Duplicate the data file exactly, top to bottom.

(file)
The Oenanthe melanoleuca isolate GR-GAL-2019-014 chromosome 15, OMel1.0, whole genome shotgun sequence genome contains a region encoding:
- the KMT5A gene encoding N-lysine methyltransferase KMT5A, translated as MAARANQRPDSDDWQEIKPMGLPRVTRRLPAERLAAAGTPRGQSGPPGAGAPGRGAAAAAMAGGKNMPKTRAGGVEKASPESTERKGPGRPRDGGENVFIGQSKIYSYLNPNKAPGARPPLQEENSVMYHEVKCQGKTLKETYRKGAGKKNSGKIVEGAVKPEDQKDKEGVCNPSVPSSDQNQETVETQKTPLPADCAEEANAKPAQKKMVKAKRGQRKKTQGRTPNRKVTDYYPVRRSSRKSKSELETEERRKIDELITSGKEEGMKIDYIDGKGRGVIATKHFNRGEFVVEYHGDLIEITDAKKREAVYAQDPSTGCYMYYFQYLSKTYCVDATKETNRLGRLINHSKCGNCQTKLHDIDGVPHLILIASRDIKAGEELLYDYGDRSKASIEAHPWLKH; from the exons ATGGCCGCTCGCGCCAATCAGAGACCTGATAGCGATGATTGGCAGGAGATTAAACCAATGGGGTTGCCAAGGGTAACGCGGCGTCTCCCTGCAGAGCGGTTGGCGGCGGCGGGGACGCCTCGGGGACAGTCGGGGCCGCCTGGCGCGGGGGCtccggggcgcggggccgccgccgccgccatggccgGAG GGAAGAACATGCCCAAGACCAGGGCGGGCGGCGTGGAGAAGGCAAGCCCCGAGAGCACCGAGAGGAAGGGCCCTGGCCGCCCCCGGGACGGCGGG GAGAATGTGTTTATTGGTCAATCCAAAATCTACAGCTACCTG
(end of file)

The Oenanthe melanoleuca isolate GR-GAL-2019-014 chromosome 15, OMel1.0, whole genome shotgun sequence genome contains a region encoding:
- the KMT5A gene encoding N-lysine methyltransferase KMT5A, translated as MAARANQRPDSDDWQEIKPMGLPRVTRRLPAERLAAAGTPRGQSGPPGAGAPGRGAAAAAMAGGKNMPKTRAGGVEKASPESTERKGPGRPRDGGENVFIGQSKIYSYLNPNKAPGARPPLQEENSVMYHEVKCQGKTLKETYRKGAGKKNSGKIVEGAVKPEDQKDKEGVCNPSVPSSDQNQETVETQKTPLPADCAEEANAKPAQKKMVKAKRGQRKKTQGRTPNRKVTDYYPVRRSSRKSKSELETEERRKIDELITSGKEEGMKIDYIDGKGRGVIATKHFNRGEFVVEYHGDLIEITDAKKREAVYAQDPSTGCYMYYFQYLSKTYCVDATKETNRLGRLINHSKCGNCQTKLHDIDGVPHLILIASRDIKAGEELLYDYGDRSKASIEAHPWLKH; from the exons ATGGCCGCTCGCGCCAATCAGAGACCTGATAGCGATGATTGGCAGGAGATTAAACCAATGGGGTTGCCAAGGGTAACGCGGCGTCTCCCTGCAGAGCGGTTGGCGGCGGCGGGGACGCCTCGGGGACAGTCGGGGCCGCCTGGCGCGGGGGCtccggggcgcggggccgccgccgccgccatggccgGAG GGAAGAACATGCCCAAGACCAGGGCGGGCGGCGTGGAGAAGGCAAGCCCCGAGAGCACCGAGAGGAAGGGCCCTGGCCGCCCCCGGGACGGCGGG GAGAATGTGTTTATTGGTCAATCCAAAATCTACAGCTACCTG